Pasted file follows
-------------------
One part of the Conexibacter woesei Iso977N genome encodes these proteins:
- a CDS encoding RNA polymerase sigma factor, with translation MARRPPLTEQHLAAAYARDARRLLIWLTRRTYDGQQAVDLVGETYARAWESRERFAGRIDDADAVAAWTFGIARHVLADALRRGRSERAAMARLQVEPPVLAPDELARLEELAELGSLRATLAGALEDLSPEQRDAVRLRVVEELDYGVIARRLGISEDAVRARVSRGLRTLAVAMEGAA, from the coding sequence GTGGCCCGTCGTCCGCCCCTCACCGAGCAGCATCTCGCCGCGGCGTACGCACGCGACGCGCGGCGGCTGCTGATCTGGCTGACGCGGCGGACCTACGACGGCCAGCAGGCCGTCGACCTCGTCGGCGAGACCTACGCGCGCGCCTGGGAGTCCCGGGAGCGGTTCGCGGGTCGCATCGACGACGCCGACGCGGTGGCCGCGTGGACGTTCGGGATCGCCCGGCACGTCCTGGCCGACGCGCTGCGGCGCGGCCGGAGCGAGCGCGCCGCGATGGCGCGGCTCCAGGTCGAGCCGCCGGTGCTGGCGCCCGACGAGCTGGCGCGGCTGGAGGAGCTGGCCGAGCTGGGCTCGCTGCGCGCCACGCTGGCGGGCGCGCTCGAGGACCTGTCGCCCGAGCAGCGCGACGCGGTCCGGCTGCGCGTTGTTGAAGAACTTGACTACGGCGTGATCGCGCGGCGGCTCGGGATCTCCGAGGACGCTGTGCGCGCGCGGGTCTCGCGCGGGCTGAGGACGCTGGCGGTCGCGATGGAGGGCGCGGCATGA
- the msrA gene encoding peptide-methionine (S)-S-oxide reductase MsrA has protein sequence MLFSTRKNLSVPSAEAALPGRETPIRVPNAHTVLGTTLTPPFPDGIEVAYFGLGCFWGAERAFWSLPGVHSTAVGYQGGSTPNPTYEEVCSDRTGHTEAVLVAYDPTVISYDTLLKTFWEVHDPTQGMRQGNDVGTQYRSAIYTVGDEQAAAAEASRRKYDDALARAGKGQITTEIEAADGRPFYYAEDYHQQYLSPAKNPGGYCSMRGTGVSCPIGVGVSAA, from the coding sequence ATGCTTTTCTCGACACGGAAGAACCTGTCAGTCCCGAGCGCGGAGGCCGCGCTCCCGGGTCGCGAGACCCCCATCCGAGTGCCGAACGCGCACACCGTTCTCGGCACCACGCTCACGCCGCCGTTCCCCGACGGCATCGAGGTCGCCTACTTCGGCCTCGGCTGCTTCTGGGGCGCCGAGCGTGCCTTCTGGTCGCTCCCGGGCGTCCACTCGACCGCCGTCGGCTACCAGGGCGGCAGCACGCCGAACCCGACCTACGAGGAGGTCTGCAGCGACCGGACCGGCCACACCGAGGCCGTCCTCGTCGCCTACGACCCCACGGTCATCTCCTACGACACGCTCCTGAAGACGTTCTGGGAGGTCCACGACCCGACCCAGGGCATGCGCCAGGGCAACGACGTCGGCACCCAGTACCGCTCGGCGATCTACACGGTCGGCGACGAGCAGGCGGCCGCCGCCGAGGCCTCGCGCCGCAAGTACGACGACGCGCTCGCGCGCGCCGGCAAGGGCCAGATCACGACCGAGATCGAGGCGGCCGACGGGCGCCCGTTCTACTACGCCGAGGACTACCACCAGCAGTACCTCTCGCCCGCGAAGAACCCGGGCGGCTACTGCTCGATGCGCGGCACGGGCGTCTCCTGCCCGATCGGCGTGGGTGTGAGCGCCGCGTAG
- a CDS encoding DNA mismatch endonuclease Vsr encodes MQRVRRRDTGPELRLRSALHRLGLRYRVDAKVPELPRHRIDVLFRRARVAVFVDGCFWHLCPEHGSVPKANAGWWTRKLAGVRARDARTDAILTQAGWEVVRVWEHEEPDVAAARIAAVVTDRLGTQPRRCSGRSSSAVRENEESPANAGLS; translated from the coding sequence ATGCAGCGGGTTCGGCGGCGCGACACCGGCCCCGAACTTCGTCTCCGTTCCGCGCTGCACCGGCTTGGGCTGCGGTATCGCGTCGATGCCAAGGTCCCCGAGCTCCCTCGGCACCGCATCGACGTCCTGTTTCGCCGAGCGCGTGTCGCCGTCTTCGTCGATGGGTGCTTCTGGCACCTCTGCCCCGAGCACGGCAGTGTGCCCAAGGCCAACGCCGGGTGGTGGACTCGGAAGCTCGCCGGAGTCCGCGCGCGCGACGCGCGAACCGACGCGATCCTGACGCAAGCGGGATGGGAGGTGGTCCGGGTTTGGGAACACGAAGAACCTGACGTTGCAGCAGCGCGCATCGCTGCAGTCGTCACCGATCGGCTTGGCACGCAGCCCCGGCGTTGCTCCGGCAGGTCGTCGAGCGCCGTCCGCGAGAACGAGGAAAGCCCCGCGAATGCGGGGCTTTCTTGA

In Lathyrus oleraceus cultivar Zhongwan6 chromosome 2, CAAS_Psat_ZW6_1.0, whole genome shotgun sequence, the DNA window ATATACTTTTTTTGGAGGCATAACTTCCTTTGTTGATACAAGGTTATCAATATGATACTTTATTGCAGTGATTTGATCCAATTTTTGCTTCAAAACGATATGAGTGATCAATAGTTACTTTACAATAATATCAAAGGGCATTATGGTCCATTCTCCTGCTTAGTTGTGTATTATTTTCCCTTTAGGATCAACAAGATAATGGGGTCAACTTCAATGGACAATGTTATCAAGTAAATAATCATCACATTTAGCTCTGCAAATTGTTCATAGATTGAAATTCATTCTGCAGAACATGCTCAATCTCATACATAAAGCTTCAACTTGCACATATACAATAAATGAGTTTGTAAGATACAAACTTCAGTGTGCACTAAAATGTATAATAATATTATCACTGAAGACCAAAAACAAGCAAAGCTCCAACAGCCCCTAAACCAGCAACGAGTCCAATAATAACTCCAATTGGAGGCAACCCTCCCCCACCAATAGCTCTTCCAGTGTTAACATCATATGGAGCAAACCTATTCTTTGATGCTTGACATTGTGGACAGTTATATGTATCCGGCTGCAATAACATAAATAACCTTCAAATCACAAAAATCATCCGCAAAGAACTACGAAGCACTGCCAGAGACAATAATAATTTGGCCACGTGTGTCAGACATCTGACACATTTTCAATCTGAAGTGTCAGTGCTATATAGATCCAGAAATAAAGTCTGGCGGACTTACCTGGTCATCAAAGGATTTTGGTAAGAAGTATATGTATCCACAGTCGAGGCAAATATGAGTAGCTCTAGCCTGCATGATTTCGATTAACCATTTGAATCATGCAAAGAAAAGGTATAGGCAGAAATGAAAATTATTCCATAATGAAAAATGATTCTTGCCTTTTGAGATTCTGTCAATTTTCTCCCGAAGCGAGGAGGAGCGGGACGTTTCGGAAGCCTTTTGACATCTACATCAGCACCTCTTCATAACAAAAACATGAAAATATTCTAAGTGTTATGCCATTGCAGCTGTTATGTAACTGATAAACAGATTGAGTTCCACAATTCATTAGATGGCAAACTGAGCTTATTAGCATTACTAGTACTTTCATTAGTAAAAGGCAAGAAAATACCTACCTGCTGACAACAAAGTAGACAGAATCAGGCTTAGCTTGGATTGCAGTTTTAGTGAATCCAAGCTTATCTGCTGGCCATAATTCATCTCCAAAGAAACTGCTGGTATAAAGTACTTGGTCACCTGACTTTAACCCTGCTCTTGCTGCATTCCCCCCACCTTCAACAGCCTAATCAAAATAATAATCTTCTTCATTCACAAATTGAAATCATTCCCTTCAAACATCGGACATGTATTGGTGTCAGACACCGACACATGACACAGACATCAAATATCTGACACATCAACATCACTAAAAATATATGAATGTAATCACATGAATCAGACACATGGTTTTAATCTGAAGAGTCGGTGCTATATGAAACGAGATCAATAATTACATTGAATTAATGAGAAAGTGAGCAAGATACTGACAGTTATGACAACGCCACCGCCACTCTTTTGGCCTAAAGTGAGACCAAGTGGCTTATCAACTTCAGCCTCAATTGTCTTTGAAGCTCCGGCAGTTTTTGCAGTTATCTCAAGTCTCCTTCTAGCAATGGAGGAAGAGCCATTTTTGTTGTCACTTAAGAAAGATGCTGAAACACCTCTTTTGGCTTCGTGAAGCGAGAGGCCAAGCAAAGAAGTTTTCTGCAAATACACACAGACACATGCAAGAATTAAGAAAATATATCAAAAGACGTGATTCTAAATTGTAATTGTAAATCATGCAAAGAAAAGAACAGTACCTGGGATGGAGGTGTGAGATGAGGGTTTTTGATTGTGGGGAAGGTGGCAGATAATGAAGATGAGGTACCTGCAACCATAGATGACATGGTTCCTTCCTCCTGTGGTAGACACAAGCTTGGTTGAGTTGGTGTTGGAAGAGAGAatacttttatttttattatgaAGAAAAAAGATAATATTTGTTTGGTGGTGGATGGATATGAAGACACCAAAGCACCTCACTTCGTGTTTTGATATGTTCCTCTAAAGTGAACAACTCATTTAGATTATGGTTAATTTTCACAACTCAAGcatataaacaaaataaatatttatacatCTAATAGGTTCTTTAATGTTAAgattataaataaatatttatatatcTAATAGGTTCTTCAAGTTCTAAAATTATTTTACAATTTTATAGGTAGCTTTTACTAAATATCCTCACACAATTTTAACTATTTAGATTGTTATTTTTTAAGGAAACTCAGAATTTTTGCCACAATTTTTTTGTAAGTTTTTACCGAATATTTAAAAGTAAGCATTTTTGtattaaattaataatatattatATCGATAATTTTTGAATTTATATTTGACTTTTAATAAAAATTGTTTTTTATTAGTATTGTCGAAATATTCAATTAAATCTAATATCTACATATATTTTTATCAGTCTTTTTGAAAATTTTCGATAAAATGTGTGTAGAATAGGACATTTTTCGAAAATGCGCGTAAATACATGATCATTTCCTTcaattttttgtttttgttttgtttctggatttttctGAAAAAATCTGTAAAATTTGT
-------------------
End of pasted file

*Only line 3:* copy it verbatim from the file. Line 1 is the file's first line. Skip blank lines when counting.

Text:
- the msrA gene encoding peptide-methionine (S)-S-oxide reductase MsrA has protein sequence MLFSTRKNLSVPSAEAALPGRETPIRVPNAHTVLGTTLTPPFPDGIEVAYFGLGCFWGAERAFWSLPGVHSTAVGYQGGSTPNPTYEEVCSDRTGHTEAVLVAYDPTVISYDTLLKTFWEVHDPTQGMRQGNDVGTQYRSAIYTVGDEQAAAAEASRRKYDDALARAGKGQITTEIEAADGRPFYYAEDYHQQYLSPAKNPGGYCSMRGTGVSCPIGVGVSAA, from the coding sequence ATGCTTTTCTCGACACGGAAGAACCTGTCAGTCCCGAGCGCGGAGGCCGCGCTCCCGGGTCGCGAGACCCCCATCCGAGTGCCGAACGCGCACACCGTTCTCGGCACCACGCTCACGCCGCCGTTCCCCGACGGCATCGAGGTCGCCTACTTCGGCCTCGGCTGCTTCTGGGGCGCCGAGCGTGCCTTCTGGTCGCTCCCGGGCGTCCACTCGACCGCCGTCGGCTACCAGGGCGGCAGCACGCCGAACCCGACCTACGAGGAGGTCTGCAGCGACCGGACCGGCCACACCGAGGCCGTCCTCGTCGCCTACGACCCCACGGTCATCTCCTACGACACGCTCCTGAAGACGTTCTGGGAGGTCCACGACCCGACCCAGGGCATGCGCCAGGGCAACGACGTCGGCACCCAGTACCGCTCGGCGATCTACACGGTCGGCGACGAGCAGGCGGCCGCCGCCGAGGCCTCGCGCCGCAAGTACGACGACGCGCTCGCGCGCGCCGGCAAGGGCCAGATCACGACCGAGATCGAGGCGGCCGACGGGCGCCCGTTCTACTACGCCGAGGACTACCACCAGCAGTACCTCTCGCCCGCGAAGAACCCGGGCGGCTACTGCTCGATGCGCGGCACGGGCGTCTCCTGCCCGATCGGCGTGGGTGTGAGCGCCGCGTAG